After years of insufficient funding, it is time for the Senate to bridge the gap in the state’s Office of Public Defender budget by fully funding the Governor’s requests in House Bill 2.
The Sixth Amendment of the U.S. Constitution declares the right to legal counsel in criminal cases for every individual and that those who do not have financial or other means of procuring their own legal defense are provided with an attorney. Each state chooses how to implement this directive. Almost two decades ago, Montana switched the funding source and oversight of this critical service from counties to the state, a move that led to more state control and could have ended the chronic underfunding of this service.
Before 2005, the county funded legal counsel for impacted individuals. This led to county-by-county challenges. According to a 2004 National Legal Aid & Defender Association (NLADA) study, MT counties failed to adequately fund indigent defense. Additionally, counties had no consistent way to determine who needed appointed counsel or appropriate public defender workload standards.
The Montana Public Defender Act of 2005 passed this constitutional responsibility onto the state with the establishment of the state’s Office of the Public Defender (OPD). This act could have been an opportunity to ensure Montana was meeting its statutory and constitutional obligations. Instead, insufficient funds were a problem from the beginning.
Because the office was new, there was no prior budget to work from to determine proper funding. Despite chronic underfunding at the county level inspiring the legislation, one of the major sources to determine the starting budget for the new OPD budget was the county funding levels at the time. The bill commissioned a legislative audit to determine the actual costs for certain counties based on public defender expenditure records from fiscal years 1999 to 2004. Thus, the first budget was based on funding amounts that legislators knew would not meet the caseload need.
Since its inception, OPD has overrun its annual budgetary allocation every year. This has often required them to return to the legislature or budget office asking for additional funds. When the covid pandemic hit Montana in 2020, there soon came a backlog of cases as shelter-in-place protocols made jury trials difficult to schedule. When Yellowstone County began enforcing workload limits for its attorneys in 2021, a District Court judge held OPD in contempt for delays in assigning attorneys to almost 700 defendants. When American Rescue Plan Act (ARPA) funds arrived in Montana, Yellowstone County was granted $1.5 million to supplement their budget and support working through caseload backlog.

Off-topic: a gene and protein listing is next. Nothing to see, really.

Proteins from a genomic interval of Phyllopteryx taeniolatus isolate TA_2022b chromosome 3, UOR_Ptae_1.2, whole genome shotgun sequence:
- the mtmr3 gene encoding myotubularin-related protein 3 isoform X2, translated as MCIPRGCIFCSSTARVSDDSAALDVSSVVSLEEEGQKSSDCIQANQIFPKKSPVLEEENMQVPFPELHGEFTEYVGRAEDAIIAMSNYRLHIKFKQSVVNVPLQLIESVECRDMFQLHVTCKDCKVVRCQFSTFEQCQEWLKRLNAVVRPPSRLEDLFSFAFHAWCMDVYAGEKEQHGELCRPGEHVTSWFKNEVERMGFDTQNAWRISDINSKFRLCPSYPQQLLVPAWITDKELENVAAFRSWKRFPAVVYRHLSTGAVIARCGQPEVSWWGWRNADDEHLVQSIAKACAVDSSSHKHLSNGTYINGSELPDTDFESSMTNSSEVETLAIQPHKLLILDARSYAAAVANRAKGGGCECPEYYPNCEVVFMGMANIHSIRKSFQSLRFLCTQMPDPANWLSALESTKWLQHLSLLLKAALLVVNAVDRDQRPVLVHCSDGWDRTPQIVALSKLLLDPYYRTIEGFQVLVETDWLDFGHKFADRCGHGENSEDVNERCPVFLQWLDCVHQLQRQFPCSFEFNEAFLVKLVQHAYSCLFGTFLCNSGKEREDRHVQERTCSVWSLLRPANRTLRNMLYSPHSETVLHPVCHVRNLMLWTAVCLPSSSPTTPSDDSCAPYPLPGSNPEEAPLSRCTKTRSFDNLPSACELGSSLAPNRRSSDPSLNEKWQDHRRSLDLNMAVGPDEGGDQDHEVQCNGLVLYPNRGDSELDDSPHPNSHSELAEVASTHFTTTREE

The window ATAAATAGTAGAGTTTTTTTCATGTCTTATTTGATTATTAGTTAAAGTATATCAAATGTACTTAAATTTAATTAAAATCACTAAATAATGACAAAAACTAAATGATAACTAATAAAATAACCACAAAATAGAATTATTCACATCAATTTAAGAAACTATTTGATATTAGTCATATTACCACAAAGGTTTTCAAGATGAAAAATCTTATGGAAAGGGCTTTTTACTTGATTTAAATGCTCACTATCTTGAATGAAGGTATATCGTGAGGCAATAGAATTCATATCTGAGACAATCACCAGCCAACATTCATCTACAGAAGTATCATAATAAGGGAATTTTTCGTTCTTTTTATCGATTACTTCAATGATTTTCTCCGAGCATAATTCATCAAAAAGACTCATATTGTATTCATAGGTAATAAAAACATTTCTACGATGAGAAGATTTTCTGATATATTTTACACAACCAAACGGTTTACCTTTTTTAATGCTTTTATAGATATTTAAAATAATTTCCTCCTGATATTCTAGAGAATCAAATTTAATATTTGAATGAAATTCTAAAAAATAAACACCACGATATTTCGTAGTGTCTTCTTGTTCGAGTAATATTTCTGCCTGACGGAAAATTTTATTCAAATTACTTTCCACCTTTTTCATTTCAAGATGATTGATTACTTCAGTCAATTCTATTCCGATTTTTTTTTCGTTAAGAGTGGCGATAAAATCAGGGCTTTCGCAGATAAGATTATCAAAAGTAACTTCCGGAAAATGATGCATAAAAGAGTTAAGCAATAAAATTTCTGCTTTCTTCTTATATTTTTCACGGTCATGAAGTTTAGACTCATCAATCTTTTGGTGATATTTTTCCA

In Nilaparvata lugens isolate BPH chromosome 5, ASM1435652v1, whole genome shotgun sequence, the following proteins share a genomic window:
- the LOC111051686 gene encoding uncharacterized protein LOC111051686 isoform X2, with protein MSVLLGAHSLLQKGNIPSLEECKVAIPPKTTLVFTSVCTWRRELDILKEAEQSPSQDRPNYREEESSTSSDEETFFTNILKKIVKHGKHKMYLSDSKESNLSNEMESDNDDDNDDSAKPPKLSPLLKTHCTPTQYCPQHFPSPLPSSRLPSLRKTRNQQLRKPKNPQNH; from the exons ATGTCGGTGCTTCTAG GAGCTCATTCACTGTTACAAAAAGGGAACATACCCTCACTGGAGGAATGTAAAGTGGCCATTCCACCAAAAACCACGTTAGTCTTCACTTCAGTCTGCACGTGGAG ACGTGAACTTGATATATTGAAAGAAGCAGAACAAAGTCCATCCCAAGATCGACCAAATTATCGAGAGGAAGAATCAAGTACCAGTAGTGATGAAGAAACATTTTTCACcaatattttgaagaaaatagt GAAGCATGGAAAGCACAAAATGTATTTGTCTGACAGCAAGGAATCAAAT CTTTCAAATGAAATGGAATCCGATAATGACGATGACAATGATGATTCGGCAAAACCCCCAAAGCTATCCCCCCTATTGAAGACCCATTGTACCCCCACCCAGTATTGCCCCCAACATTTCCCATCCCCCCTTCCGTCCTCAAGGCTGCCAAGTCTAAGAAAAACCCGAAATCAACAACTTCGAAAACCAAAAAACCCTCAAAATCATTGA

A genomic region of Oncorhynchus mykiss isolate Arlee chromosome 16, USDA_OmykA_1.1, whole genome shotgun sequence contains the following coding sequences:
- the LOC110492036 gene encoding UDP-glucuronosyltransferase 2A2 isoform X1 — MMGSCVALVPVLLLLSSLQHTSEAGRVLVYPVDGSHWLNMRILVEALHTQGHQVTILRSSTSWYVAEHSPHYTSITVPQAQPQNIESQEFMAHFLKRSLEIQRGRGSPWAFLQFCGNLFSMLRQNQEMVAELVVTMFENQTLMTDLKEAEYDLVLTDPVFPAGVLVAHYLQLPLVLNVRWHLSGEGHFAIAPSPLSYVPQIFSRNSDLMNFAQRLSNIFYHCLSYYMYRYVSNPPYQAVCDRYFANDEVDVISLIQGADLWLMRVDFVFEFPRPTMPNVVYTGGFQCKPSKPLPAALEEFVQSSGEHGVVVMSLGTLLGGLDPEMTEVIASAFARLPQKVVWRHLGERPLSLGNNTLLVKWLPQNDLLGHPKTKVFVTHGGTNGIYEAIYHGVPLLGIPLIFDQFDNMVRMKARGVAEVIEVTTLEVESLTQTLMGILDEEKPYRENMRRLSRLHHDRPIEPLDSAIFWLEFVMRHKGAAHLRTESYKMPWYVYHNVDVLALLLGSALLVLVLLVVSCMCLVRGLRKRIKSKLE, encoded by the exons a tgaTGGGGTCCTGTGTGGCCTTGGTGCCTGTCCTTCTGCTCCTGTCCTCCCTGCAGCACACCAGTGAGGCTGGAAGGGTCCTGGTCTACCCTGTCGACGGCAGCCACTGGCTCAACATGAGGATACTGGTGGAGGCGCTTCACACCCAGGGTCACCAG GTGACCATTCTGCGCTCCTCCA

After this crisis, in 2022, the OPD director met with Office of Budget and Planning staff to bring to light the issues impacting OPD caseloads and budget. As a result, the Governor’s budget included necessary improvements, including 20 new full-time (FTE) staff, as well as attorney pay increases, continuation of Yellowstone County emergency support, and contingency funds.
Unfortunately, thus far, the Legislature has refused to honor the Executive Budget requests by only funding 25 percent of the FTE increases and none of the contingency funds. OPD has come up short by over 60 public defender FTEs every year since 2019. This staffing shortfall results in OPD needing to hire contract attorneys, who have higher hourly pay rates than permanent staff and do not consistently offer the same levels of quality or experience. Not only is staffing already insufficient to meet current caseload, but there are also at least 30 bills moving through the Legislature that would increase OPD caseload if passed.
Currently, the budget for OPD in HB 2 is over 7 million dollars short of the Governor’s request. We ask that the Senate amend HB 2 to fully fund what is included in the Executive Budget in order to ensure that all Montanans have their constitutional rights met. To restore the full funding for OPD, and finally address the long history of underfunding, the Senate must include:
Montanans still have the opportunity to let their voices be heard before legislators next address HB 2 in Senate Finance and Claims committee. Contact legislators on the committee to let them know they need to fully fund OPD.
MBPC is a nonprofit organization focused on providing credible and timely research and analysis on budget, tax, and economic issues that impact low- and moderate-income Montana families.